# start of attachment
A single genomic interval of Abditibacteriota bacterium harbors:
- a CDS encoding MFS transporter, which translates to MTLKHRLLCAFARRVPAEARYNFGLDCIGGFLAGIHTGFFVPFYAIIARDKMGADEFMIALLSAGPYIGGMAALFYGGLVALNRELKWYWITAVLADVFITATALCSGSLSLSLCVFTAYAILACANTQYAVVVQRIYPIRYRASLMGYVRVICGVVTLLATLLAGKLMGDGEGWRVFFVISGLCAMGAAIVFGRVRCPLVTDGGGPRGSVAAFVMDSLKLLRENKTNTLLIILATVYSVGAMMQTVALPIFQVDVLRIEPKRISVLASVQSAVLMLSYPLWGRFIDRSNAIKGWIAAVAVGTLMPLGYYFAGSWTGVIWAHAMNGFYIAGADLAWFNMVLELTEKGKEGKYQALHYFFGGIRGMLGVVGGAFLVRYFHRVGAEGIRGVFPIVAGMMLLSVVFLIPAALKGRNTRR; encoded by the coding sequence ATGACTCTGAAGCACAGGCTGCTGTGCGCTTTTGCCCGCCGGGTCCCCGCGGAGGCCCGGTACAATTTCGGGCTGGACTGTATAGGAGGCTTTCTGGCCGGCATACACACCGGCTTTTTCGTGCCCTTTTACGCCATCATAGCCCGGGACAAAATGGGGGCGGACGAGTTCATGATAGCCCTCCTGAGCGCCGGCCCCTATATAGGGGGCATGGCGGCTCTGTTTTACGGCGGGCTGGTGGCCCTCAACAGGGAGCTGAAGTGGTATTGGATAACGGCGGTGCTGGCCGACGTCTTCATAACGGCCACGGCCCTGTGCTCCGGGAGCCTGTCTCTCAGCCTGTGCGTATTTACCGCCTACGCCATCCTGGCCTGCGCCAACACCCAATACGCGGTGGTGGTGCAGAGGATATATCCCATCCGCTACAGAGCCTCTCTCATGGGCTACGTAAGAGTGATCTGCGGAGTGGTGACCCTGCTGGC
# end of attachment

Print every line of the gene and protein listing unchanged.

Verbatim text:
A single genomic interval of Abditibacteriota bacterium harbors:
- a CDS encoding MFS transporter, which translates to MTLKHRLLCAFARRVPAEARYNFGLDCIGGFLAGIHTGFFVPFYAIIARDKMGADEFMIALLSAGPYIGGMAALFYGGLVALNRELKWYWITAVLADVFITATALCSGSLSLSLCVFTAYAILACANTQYAVVVQRIYPIRYRASLMGYVRVICGVVTLLATLLAGKLMGDGEGWRVFFVISGLCAMGAAIVFGRVRCPLVTDGGGPRGSVAAFVMDSLKLLRENKTNTLLIILATVYSVGAMMQTVALPIFQVDVLRIEPKRISVLASVQSAVLMLSYPLWGRFIDRSNAIKGWIAAVAVGTLMPLGYYFAGSWTGVIWAHAMNGFYIAGADLAWFNMVLELTEKGKEGKYQALHYFFGGIRGMLGVVGGAFLVRYFHRVGAEGIRGVFPIVAGMMLLSVVFLIPAALKGRNTRR; encoded by the coding sequence ATGACTCTGAAGCACAGGCTGCTGTGCGCTTTTGCCCGCCGGGTCCCCGCGGAGGCCCGGTACAATTTCGGGCTGGACTGTATAGGAGGCTTTCTGGCCGGCATACACACCGGCTTTTTCGTGCCCTTTTACGCCATCATAGCCCGGGACAAAATGGGGGCGGACGAGTTCATGATAGCCCTCCTGAGCGCCGGCCCCTATATAGGGGGCATGGCGGCTCTGTTTTACGGCGGGCTGGTGGCCCTCAACAGGGAGCTGAAGTGGTATTGGATAACGGCGGTGCTGGCCGACGTCTTCATAACGGCCACGGCCCTGTGCTCCGGGAGCCTGTCTCTCAGCCTGTGCGTATTTACCGCCTACGCCATCCTGGCCTGCGCCAACACCCAATACGCGGTGGTGGTGCAGAGGATATATCCCATCCGCTACAGAGCCTCTCTCATGGGCTACGTAAGAGTGATCTGCGGAGTGGTGACCCTGCTGGC